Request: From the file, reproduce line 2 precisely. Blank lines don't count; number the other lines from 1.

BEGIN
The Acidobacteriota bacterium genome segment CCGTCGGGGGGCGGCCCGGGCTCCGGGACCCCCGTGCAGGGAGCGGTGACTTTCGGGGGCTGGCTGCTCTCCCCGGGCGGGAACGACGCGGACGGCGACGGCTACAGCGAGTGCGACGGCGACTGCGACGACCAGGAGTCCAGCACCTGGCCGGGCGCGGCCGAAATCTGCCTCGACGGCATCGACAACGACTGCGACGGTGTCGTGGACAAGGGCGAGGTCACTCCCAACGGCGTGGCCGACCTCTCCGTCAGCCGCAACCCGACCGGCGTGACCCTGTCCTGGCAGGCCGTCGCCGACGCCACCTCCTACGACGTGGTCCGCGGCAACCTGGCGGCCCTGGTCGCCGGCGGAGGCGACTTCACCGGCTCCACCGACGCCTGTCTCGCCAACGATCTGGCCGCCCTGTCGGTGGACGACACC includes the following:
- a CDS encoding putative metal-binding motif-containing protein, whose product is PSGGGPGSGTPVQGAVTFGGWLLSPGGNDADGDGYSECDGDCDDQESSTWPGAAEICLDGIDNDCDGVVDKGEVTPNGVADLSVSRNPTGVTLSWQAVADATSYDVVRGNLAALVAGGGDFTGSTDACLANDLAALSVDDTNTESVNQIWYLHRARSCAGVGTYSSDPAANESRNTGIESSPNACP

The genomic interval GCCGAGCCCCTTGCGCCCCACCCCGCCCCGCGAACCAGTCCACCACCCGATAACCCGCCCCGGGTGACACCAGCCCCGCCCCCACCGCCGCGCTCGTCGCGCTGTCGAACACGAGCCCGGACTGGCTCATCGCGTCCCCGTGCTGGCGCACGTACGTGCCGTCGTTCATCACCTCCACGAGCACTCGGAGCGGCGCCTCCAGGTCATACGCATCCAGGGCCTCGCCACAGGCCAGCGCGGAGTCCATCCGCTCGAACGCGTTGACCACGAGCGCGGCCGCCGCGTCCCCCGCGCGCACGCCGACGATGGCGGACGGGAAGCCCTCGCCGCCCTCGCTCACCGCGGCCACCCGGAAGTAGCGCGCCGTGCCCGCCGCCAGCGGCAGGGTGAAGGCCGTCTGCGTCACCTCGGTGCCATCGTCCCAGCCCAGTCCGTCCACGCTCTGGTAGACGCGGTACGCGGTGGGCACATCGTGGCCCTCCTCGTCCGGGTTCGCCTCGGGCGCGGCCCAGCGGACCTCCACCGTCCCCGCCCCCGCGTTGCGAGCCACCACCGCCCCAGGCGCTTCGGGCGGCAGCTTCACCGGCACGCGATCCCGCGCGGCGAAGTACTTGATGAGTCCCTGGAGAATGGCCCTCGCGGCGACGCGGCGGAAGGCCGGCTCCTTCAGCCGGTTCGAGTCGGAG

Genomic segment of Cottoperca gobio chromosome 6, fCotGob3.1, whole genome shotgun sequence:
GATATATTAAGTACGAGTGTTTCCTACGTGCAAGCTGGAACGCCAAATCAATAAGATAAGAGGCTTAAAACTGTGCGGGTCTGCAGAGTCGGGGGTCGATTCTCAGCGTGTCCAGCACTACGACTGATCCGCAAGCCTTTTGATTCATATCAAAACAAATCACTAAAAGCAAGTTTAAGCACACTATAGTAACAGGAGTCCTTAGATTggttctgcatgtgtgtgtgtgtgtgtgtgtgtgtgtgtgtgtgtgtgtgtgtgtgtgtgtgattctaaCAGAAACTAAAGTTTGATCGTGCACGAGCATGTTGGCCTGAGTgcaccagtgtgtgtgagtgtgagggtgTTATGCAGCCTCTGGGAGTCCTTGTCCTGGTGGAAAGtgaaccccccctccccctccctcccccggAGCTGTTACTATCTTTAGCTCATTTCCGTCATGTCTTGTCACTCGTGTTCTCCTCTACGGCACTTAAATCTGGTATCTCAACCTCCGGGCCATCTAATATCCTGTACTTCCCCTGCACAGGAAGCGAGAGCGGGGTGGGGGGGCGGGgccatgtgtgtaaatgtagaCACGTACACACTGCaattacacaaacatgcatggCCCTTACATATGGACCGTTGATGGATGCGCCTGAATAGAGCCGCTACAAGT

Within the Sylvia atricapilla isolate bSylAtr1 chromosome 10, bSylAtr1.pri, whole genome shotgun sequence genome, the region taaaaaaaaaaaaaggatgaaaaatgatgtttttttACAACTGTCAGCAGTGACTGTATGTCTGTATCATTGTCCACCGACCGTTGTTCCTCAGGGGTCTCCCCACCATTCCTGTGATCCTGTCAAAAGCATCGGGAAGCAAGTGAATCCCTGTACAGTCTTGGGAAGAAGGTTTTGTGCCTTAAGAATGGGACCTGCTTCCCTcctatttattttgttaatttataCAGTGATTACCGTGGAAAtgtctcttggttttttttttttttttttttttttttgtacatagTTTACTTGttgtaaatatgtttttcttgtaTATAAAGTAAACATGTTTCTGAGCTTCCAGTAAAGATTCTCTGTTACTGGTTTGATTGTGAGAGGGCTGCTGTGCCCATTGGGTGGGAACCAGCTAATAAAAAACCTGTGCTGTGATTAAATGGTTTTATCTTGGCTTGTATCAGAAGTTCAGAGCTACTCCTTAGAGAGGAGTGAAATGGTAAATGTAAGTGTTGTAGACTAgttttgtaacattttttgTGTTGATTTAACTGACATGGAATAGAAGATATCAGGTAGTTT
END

- a CDS encoding putative metal-binding motif-containing protein, whose product is PSGGGPGSGTPVQGAVTFGGWLLSPGGNDADGDGYSECDGDCDDQESSTWPGAAEICLDGIDNDCDGVVDKGEVTPNGVADLSVSRNPTGVTLSWQAVADATSYDVVRGNLAALVAGGGDFTGSTDACLANDLAALSVDDTNTESVNQIWYLHRARSCAGVGTYSSDPAANESRNTGIESSPNACP